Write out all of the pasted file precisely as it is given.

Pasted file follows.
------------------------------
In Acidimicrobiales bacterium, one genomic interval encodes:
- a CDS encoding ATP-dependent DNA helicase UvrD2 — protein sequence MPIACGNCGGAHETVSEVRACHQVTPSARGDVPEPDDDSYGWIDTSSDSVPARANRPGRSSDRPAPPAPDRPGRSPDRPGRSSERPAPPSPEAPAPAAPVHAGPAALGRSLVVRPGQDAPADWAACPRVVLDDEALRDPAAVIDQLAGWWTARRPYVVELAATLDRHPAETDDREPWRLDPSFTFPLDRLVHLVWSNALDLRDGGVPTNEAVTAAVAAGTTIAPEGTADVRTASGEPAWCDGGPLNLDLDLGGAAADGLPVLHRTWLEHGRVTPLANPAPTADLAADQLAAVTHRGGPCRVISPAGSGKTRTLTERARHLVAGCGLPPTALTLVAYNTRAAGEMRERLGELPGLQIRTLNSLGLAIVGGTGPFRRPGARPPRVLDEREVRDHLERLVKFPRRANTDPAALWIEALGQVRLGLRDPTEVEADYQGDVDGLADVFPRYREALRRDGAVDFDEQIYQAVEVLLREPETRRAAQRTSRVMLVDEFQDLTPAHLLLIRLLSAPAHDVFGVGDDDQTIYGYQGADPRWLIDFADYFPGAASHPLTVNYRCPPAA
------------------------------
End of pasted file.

In Acidimicrobiales bacterium, one genomic interval encodes:
- a CDS encoding ATP-dependent DNA helicase UvrD2 — protein sequence MPIACGNCGGAHETVSEVRACHQVTPSARGDVPEPDDDSYGWIDTSSDSVPARANRPGRSSDRPAPPAPDRPGRSPDRPGRSSERPAPPSPEAPAPAAPVHAGPAALGRSLVVRPGQDAPADWAACPRVVLDDEALRDPAAVIDQLAGWWTARRPYVVELAATLDRHPAETDDREPWRLDPSFTFPLDRLVHLVWSNALDLRDGGVPTNEAVTAAVAAGTTIAPEGTADVRTASGEPAWCDGGPLNLDLDLGGAAADGLPVLHRTWLEHGRVTPLANPAPTADLAADQLAAVTHRGGPCRVISPAGSGKTRTLTERARHLVAGCGLPPTALTLVAYNTRAAGEMRERLGELPGLQIRTLNSLGLAIVGGTGPFRRPGARPPRVLDEREVRDHLERLVKFPRRANTDPAALWIEALGQVRLGLRDPTEVEADYQGDVDGLADVFPRYREALRRDGAVDFDEQIYQAVEVLLREPETRRAAQRTSRVMLVDEFQDLTPAHLLLIRLLSAPAHDVFGVGDDDQTIYGYQGADPRWLIDFADYFPGAASHPLTVNYRCPPAA